4. Begin heating the water. While the water is heating, ask questions about what is happening to the water particles and what change in state of matter is occurring and why. It’s vaporization, ya’ll. 
  5. Once the water is boiling, carefully pour it into the empty milk carton. Use a funnel if you have one or skip it if that’s how you roll. Immediately put the cap on the milk carton. Make sure it’s on there tightly.
  6. Have students observe the changes and make observations about what they see. Ask them to try to explain why this is occurring. (Here’s why the carton crumples: As temperatures increase, air pressure and air volume increase too. As temperatures decrease, air pressure and air volume decrease as well. The difference between the air pressure on the inside and the outside of the carton along with the decreasing volume of the cooling gas inside of the carton cause the carton to collapse.)
  7. If you have an ice bath prepared, now’s the time to place the carton in the cold water. The cold water will increase the speed at which the carton crumples. If you don’t want to do the ice bath part, well that’s just fine and dandy. Skip it and move on to the next step.
  8. Point out the tiny droplets of water on the insides of the carton. Ask students to explain where those droplets of water came from and why they are there. (Condensation.)
  9. Discuss the activity and the changes in states of matter with your students. Maybe have your students draw the particle movement during each part of the activity. 
  10. That’s it. All done. 

My Changes in States of Matter Demonstration is in my store. It has full directions, student sheets with many discussion questions, and an answer key. Get my Changes in States of Matter Demonstration here.

 Changes in States of Matter Demonstration

Experiment Ideas:

Like I said, I do this as a demonstration. Because, you know, 35+ middle school students playing in boiling water can be a titch terrifying. Even if they aren’t actually playing in the boiling water. That’s just what I envision happening when I think about my students doing this activity as an experiment. But, some teachers are fortunate enough to have smaller class sizes and a classroom that is setup for this kind of thing.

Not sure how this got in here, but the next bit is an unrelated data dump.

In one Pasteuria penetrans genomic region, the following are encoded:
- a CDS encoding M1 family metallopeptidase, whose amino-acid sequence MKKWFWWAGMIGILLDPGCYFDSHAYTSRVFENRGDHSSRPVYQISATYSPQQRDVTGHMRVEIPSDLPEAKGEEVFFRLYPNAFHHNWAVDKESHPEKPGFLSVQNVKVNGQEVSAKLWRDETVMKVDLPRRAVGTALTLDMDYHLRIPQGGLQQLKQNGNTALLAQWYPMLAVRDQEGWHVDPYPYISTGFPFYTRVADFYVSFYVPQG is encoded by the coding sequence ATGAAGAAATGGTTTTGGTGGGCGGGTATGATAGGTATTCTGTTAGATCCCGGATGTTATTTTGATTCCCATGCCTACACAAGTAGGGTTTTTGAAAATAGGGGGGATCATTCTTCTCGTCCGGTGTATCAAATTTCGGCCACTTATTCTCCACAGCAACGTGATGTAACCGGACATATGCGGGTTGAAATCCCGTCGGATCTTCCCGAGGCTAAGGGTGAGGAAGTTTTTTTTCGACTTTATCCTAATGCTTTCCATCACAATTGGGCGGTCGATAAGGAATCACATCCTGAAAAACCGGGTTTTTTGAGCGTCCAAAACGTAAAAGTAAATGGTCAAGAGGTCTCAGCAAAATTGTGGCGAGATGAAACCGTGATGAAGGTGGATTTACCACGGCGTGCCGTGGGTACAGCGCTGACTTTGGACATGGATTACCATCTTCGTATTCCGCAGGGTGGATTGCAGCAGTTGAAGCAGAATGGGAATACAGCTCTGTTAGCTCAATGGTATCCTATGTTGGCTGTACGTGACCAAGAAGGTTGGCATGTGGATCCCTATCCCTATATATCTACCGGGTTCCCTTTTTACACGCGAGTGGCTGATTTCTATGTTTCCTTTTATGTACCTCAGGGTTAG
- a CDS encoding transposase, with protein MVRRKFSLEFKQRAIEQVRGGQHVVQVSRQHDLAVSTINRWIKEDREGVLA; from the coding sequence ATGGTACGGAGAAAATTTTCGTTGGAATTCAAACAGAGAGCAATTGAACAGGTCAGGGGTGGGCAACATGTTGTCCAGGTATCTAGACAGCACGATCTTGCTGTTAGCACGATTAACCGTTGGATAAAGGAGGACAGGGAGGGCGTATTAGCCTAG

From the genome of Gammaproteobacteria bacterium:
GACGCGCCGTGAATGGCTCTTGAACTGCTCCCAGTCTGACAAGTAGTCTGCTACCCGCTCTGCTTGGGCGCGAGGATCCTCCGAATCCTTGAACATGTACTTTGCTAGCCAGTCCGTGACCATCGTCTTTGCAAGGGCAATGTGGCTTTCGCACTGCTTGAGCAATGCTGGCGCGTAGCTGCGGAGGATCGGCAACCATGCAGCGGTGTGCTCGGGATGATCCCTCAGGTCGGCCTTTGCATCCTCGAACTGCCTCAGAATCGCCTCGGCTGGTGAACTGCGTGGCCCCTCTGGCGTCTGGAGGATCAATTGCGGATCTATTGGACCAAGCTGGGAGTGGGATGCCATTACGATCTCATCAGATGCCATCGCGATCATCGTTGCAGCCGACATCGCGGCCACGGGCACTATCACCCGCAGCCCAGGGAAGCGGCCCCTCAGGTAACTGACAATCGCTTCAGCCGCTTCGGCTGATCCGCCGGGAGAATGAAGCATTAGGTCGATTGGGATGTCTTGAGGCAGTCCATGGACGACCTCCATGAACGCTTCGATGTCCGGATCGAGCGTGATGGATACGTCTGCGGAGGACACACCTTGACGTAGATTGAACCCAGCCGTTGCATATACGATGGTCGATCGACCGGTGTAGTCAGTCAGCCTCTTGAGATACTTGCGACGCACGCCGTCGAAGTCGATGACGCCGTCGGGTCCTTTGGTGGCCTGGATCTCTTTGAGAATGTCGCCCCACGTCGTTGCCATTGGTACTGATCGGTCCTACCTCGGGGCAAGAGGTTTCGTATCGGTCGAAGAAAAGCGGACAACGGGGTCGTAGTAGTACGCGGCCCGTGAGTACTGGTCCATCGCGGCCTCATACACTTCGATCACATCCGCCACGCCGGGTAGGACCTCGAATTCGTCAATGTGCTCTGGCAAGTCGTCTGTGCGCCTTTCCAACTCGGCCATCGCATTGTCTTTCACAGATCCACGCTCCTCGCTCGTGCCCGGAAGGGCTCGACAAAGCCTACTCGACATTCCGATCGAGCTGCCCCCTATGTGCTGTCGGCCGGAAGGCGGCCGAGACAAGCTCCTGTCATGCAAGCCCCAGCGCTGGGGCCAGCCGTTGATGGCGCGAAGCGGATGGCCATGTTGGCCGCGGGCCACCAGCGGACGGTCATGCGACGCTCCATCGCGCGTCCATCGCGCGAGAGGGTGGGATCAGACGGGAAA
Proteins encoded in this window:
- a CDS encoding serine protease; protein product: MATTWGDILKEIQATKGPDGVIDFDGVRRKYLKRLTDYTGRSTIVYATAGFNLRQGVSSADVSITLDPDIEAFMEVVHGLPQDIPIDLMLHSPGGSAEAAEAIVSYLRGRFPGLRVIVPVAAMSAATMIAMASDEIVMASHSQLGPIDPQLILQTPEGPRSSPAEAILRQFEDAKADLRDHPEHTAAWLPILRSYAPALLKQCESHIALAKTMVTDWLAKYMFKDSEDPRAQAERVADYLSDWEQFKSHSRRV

Here are some experiment ideas:

  • Test which amount of water causes the milk carton to collapse the most.
  • Test different container sizes to see which collapses the most. 
  • Test different container materials to see which carton collapses the most. (Test the materials yourself first to make sure there aren’t any melting issues.)
  • Try placing the filled cartons in different locations to see which causes it to collapse the fastest. (Think: refrigerator, freezer, ice bath, sunny windowsill, under a fluffy towel, on a table…

Well, I hope you and your students enjoy this activity. Remember, my Changes in States of Matter Demonstration is available in my TpT store and comes with full directions, student sheets with plenty of thought-provoking questions, and an answer key. If you want more materials for your changes in states of matter unit, check out my Changes in States of Matter Bundle. It has interactive notebook pages, bell ringers, activities, stations, projects, worksheets, and an assessment. Woo-hoo!

 Changes in States of Matter Demonstration Activity Changes in States of Matter Bundle